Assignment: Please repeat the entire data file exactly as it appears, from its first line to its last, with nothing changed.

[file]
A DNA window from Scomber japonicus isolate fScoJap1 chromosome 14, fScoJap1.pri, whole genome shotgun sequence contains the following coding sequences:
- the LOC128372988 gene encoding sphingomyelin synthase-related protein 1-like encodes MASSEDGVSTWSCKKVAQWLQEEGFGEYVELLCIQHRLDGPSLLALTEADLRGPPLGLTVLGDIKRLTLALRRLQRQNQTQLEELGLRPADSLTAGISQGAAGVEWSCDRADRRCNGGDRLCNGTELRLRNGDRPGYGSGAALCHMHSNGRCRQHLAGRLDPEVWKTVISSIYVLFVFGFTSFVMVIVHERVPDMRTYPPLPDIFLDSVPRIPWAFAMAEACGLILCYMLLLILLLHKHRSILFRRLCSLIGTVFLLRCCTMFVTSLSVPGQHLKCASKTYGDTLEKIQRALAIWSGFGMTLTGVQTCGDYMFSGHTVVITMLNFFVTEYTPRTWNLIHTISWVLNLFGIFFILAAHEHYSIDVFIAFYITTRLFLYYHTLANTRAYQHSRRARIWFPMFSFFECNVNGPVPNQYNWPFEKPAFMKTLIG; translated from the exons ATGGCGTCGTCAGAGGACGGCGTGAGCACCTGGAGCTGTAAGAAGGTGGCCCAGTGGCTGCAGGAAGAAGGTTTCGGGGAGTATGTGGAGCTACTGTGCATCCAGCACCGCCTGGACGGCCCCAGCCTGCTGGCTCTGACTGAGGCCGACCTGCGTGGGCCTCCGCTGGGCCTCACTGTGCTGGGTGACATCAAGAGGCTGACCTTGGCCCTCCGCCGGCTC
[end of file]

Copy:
A DNA window from Scomber japonicus isolate fScoJap1 chromosome 14, fScoJap1.pri, whole genome shotgun sequence contains the following coding sequences:
- the LOC128372988 gene encoding sphingomyelin synthase-related protein 1-like encodes MASSEDGVSTWSCKKVAQWLQEEGFGEYVELLCIQHRLDGPSLLALTEADLRGPPLGLTVLGDIKRLTLALRRLQRQNQTQLEELGLRPADSLTAGISQGAAGVEWSCDRADRRCNGGDRLCNGTELRLRNGDRPGYGSGAALCHMHSNGRCRQHLAGRLDPEVWKTVISSIYVLFVFGFTSFVMVIVHERVPDMRTYPPLPDIFLDSVPRIPWAFAMAEACGLILCYMLLLILLLHKHRSILFRRLCSLIGTVFLLRCCTMFVTSLSVPGQHLKCASKTYGDTLEKIQRALAIWSGFGMTLTGVQTCGDYMFSGHTVVITMLNFFVTEYTPRTWNLIHTISWVLNLFGIFFILAAHEHYSIDVFIAFYITTRLFLYYHTLANTRAYQHSRRARIWFPMFSFFECNVNGPVPNQYNWPFEKPAFMKTLIG; translated from the exons ATGGCGTCGTCAGAGGACGGCGTGAGCACCTGGAGCTGTAAGAAGGTGGCCCAGTGGCTGCAGGAAGAAGGTTTCGGGGAGTATGTGGAGCTACTGTGCATCCAGCACCGCCTGGACGGCCCCAGCCTGCTGGCTCTGACTGAGGCCGACCTGCGTGGGCCTCCGCTGGGCCTCACTGTGCTGGGTGACATCAAGAGGCTGACCTTGGCCCTCCGCCGGCTC